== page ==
The best part about my role at Jolkona was creating campaigns and partnering with some incredible businesses like Waggener Edstrom, CRAVE, thinkspace, and Bill the Butcher. I got to plan the branding, creative, launch strategy, and marketing elements of each campaign – oh, and launch each one. It’s an awesome feeling to work really hard and really long on a campaign and watch how people respond in real-time via social media. Not to mention donations.
There are three campaigns that I’m the most proud of:
Give to Girls: Invest in the Women of Tomorrow by Giving to Girls Today – Which launched on the 100th anniversary of International Women’s Day and was sponsored by CRAVE. This campaign had a modest matching fund to help launch it and after one-day raised $6,000 for projects supporting women and girls through Jolkona and is the highest single-day of fundraising to date.
12 Days of Giving – Last year’s holiday campaign where 12 different campaigns launched by 12 different members of the Jolkona team were ‘unwrapped’ over 12 days in December. This campaign was 100% my idea and one of my favorite efforts, not because I learned first-hand how hard it is to fundraise, but because I designed, built, and rallied the team throughout this campaign and watched when people not-related to any of the 12 Days campaign owners left messages on Jolkona’s Facebook page and tweeted at Jolkona that they were so inspired by the campaign that they decided to donate. That’s why.
Jolkona’s Groupon Campaign – At SXSW 2011 I met with Groupon’s G-Team and learned about how they’re leveraging their platform for good. In July we launched a campaign with G-Team and over the course of 3-days, we ignited our following and raised $5,380 in about $10-increments (total includes the contribution from our matching sponsor). Oh, and it landed Jolkona in the ‘cool’ book and this awesome blog post written by Debra Askanse: Groupon Case Study: Jolkona’s Groupon Experiment.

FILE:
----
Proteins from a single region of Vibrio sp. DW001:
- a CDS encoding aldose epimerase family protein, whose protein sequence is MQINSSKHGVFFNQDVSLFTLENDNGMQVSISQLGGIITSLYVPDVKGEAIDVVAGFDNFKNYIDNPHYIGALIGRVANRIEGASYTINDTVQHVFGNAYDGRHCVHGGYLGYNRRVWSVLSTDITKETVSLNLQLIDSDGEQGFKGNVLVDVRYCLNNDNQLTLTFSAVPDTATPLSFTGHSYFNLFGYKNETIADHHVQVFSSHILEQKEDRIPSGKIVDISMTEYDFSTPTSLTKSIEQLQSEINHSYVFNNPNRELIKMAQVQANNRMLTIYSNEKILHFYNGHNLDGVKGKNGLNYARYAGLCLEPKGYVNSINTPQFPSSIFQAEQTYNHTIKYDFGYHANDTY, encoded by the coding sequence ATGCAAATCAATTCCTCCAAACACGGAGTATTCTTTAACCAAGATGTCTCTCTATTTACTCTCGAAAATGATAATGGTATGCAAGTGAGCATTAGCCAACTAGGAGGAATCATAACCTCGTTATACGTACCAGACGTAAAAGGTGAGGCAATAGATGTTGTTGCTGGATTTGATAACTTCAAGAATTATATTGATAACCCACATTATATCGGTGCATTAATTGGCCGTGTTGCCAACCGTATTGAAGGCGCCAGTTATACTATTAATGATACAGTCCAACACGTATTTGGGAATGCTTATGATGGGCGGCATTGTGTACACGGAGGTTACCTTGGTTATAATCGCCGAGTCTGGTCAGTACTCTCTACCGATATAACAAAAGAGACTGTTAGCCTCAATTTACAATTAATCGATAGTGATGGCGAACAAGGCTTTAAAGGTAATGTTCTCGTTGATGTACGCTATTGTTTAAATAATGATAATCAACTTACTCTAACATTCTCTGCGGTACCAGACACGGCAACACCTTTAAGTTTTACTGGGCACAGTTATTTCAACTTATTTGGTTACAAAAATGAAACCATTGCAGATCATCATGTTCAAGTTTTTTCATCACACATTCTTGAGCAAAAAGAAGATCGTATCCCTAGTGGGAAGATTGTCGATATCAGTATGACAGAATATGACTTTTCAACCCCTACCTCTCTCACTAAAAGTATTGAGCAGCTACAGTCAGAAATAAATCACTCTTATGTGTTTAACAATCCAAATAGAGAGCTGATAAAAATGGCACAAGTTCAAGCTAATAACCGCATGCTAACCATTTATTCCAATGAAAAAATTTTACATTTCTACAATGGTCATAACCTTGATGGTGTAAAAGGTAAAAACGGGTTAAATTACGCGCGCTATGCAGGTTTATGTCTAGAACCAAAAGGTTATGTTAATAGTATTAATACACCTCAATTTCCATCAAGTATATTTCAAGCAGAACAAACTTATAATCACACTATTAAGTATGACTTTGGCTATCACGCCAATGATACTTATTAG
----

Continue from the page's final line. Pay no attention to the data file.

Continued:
Eat Local, Give Global – This last campaign that I designed with Bill the Butcher and launched only yesterday. This campaign came out of something that I love doing, networking, and I’m excited to see how well it does from now through the end of the year!
During my time at Jolkona, I helped raise over $45,000 in micro-donations during nine giving campaigns that were marketed through social media alone. My work landed me the following press:
- Jolkona – Small Drips of Northwest Fundraising (part 1 of 2), Wikibrands blog
- Jolkona’s Social Media Goodness, Claxon Marketing blog
Over the past two years I have learned a lot about myself and grown by leaps and bounds as a marketing communications professional.
What I am thankful for the most
Beyond the work itself, the part I enjoyed the most was the people. I am thankful to Jolkona’s co-founders, Nadia Khawaja Mahmud and Adnan Mahmud, for their trust and the opportunity to develop Jolkona into one of the most socially-media savvy nonprofits in Seattle. They set the strategic goals for the organization, and gave me the opportunity to figure out how to get there. Along the way I grew by leaps and bounds as a communications professional and as an individual. I got to develop and launch creative, marketing and fundraising campaigns; work with some amazing corporate partners; and talk to people, all day, through social media. For that I am forever thankful.
One of the thing I enjoyed the most is the team at Jolkona – the young 20- and 30-somethings who spend their free time working to build Jolkona and lending their skills are just amazing. And our interns, the sugar-crazed awesome interns who have taught me a lot about being a manager – I’m definitely going to miss them.
It’s been an incredible two years at Jolkona and I’m thankful for the opportunity to work hard and prove myself while building their brand. And I have been given the opportunity to join another startup and build again. I’ll go into more details about my new role with my new company on Monday, but for now I want to sit and reflect on the end of my era with Jolkona.
You never stop writing the book of your life; you just start a new chapter.